It all started in Frankfurt on October 4 when Spurs attempted to open a game that was deadlocked at 0-0. It was quite a surprise that night at Deutsche Bank Arena when, with 11 minutes to go, Conte took off Richarlison and brought in Gil. It was the 21-year-old’s first appearance for Spurs since the loss to chelsea in January when Conte attempted to play a 4-4-2. Gil struggled to adjust to the rhythm of the match and was repeatedly kicked off the ball by stocky Frankfurt Italian international Luca Pellegrini. But Gil clearly wanted the ball, kept showing it, kept trying to trigger something. It felt like there was something to work with.
Eight days later, Frankfurt came to Tottenham. With five minutes to go, Conte hired Gil to Pierre-Emile Hojbjerg. And he immediately seemed hungry for the ball and committed to pushing them down the field. He should have scored the goal that sealed the victory: Gil won a header in defence, recovered the loose ball, advanced to the right, lost the ball, recovered it, drove towards the goal, cut inside Hrvoje Smolcic and won a penalty. .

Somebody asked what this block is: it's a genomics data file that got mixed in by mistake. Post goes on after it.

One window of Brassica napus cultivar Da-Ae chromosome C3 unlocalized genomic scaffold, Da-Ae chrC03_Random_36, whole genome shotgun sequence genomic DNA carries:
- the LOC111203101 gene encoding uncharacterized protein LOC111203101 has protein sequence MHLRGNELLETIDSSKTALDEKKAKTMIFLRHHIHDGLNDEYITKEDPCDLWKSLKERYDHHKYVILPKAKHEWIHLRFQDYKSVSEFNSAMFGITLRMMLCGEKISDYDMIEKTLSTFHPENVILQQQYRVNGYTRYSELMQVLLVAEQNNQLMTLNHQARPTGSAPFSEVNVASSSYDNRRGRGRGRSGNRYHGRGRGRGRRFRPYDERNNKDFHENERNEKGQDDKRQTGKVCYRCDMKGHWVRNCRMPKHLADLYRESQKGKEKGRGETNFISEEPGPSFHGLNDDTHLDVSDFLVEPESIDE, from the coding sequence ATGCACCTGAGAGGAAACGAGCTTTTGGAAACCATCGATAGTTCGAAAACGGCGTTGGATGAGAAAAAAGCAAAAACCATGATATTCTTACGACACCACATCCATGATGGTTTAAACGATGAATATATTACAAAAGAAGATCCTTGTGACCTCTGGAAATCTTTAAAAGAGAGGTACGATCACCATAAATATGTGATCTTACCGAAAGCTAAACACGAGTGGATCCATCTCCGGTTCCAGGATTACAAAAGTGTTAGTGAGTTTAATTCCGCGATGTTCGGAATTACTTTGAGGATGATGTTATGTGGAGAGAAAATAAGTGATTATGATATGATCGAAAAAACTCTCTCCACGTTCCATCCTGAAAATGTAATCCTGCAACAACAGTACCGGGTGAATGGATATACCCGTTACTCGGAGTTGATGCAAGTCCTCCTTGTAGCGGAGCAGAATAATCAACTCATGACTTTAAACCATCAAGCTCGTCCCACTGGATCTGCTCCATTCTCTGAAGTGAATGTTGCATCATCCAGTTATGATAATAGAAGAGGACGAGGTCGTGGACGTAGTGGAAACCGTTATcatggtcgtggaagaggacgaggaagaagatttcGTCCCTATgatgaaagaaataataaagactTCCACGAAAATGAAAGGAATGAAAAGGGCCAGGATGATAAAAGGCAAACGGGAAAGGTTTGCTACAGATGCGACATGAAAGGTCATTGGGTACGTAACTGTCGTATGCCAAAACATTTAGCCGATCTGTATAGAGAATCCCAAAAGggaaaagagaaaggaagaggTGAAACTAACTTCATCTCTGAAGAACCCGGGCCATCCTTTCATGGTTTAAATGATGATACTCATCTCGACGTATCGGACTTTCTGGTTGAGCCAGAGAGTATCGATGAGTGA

If Kane had scored it would have been 4-1 against Spurs and everyone would have been talking about Gil. In fact, he missed and Frankfurt made it 3-2. But everything about Gil was present in that moment: his speed, his directness, his ability to both lose the ball and win it back, and his quick thinking in the box.
But that was not all for Gil. He came close to scoring a remarkable first goal for Spurs in the dying seconds of the game, sprinting half the length of the pitch in an attempt to get into the end of Kane’s cross from the left. The ball was just too high and too hit, and even with Gil’s spectacular dive he couldn’t connect. But in terms of energy and effort, it was impossible to fault him.
These two cameos set the stage for Wednesday night against Sporting. Gil had more time on the pitch – 19 minutes, coming for Matt Doherty, allowing Moura to move to right-back. It was his best performance of the lot. He always showed the ball, helped Spurs support their attacks and troubled Sporting’s well-organised defence.